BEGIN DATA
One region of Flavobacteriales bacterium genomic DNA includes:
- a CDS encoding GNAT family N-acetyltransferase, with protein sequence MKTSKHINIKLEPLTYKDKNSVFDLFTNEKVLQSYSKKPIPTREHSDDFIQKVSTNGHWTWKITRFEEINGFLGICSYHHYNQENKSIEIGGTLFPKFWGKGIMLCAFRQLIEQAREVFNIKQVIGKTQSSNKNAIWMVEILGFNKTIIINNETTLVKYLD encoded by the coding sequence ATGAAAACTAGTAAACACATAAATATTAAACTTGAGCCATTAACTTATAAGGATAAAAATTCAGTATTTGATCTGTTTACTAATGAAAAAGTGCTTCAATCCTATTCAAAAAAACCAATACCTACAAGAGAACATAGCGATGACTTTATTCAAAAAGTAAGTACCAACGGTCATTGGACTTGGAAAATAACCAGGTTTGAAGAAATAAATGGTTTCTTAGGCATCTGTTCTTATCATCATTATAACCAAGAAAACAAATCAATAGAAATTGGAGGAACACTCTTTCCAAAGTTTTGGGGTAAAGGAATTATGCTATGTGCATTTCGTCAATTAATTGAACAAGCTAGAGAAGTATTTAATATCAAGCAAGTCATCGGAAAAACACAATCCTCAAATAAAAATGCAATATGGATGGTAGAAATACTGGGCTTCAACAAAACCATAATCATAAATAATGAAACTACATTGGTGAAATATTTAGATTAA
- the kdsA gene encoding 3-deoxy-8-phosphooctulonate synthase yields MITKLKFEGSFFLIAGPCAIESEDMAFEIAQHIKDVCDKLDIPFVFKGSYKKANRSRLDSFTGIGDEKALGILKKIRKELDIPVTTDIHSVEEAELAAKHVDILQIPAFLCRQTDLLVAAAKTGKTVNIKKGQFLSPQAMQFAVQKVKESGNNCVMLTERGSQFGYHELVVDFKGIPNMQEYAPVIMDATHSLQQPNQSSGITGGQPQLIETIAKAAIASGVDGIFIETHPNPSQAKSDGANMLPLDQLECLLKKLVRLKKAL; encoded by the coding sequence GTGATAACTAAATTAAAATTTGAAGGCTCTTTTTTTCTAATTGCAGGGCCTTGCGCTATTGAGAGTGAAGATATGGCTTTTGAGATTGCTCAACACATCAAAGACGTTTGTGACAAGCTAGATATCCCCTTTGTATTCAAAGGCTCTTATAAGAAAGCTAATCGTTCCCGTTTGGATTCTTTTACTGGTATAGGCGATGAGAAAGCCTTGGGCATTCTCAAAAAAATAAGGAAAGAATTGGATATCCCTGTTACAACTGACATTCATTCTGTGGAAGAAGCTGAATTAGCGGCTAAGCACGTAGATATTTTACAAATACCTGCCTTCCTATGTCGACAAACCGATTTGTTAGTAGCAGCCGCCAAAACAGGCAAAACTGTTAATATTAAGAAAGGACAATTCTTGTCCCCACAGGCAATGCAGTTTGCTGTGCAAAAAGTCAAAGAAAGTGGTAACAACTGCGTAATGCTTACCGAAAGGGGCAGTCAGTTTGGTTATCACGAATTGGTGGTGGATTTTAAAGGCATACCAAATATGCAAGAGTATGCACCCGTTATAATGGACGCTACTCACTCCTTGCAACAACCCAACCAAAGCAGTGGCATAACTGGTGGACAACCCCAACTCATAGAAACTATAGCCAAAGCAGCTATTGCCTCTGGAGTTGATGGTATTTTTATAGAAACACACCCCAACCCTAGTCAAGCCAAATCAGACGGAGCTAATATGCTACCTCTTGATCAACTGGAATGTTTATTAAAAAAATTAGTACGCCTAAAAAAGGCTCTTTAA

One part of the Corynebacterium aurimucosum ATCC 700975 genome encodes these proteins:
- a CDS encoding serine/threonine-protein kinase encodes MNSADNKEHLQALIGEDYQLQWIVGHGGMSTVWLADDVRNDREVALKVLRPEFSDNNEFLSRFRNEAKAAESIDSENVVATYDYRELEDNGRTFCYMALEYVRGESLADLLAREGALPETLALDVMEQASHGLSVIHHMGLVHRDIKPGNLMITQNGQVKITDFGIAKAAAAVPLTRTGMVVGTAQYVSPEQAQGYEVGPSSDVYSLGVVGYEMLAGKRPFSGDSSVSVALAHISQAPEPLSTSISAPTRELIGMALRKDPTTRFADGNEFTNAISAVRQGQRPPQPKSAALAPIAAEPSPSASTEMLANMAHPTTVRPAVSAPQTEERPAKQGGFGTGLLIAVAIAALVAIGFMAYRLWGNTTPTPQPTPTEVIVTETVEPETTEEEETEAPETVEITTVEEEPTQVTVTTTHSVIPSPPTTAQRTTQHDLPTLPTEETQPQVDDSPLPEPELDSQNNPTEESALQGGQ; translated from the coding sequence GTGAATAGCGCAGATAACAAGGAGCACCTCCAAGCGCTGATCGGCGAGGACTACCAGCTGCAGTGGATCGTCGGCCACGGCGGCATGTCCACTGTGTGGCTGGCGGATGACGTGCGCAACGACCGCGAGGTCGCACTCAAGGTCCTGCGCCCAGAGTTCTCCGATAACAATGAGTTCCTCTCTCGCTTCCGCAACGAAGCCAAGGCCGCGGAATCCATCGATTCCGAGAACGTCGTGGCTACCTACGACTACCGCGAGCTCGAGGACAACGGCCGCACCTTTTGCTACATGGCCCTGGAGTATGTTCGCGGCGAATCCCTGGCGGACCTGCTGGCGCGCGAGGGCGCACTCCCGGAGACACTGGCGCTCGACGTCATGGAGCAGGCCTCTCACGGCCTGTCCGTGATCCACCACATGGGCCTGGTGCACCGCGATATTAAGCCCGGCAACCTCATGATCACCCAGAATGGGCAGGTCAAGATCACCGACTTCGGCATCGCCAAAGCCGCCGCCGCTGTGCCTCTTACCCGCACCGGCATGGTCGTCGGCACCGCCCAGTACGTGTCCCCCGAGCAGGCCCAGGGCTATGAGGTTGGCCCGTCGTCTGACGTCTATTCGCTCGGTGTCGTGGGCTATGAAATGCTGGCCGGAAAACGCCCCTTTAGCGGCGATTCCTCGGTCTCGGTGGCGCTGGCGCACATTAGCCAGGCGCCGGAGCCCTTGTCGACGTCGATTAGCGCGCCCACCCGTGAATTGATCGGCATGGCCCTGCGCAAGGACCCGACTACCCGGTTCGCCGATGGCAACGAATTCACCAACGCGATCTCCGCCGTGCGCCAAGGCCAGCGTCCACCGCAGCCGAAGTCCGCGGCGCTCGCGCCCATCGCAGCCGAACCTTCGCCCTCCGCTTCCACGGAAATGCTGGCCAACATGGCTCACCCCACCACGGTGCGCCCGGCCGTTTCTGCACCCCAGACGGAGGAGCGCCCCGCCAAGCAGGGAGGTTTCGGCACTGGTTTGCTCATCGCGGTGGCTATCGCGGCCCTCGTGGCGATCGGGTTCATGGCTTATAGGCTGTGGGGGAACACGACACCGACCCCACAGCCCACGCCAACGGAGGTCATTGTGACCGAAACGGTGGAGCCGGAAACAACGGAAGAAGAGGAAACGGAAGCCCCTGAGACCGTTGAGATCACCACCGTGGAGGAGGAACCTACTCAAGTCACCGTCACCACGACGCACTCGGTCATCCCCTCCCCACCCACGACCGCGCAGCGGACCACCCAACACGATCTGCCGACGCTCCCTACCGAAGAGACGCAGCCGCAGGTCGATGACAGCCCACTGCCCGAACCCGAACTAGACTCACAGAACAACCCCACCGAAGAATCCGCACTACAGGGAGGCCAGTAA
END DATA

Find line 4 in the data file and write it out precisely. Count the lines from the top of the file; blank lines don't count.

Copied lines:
One part of the Corynebacterium aurimucosum ATCC 700975 genome encodes these proteins: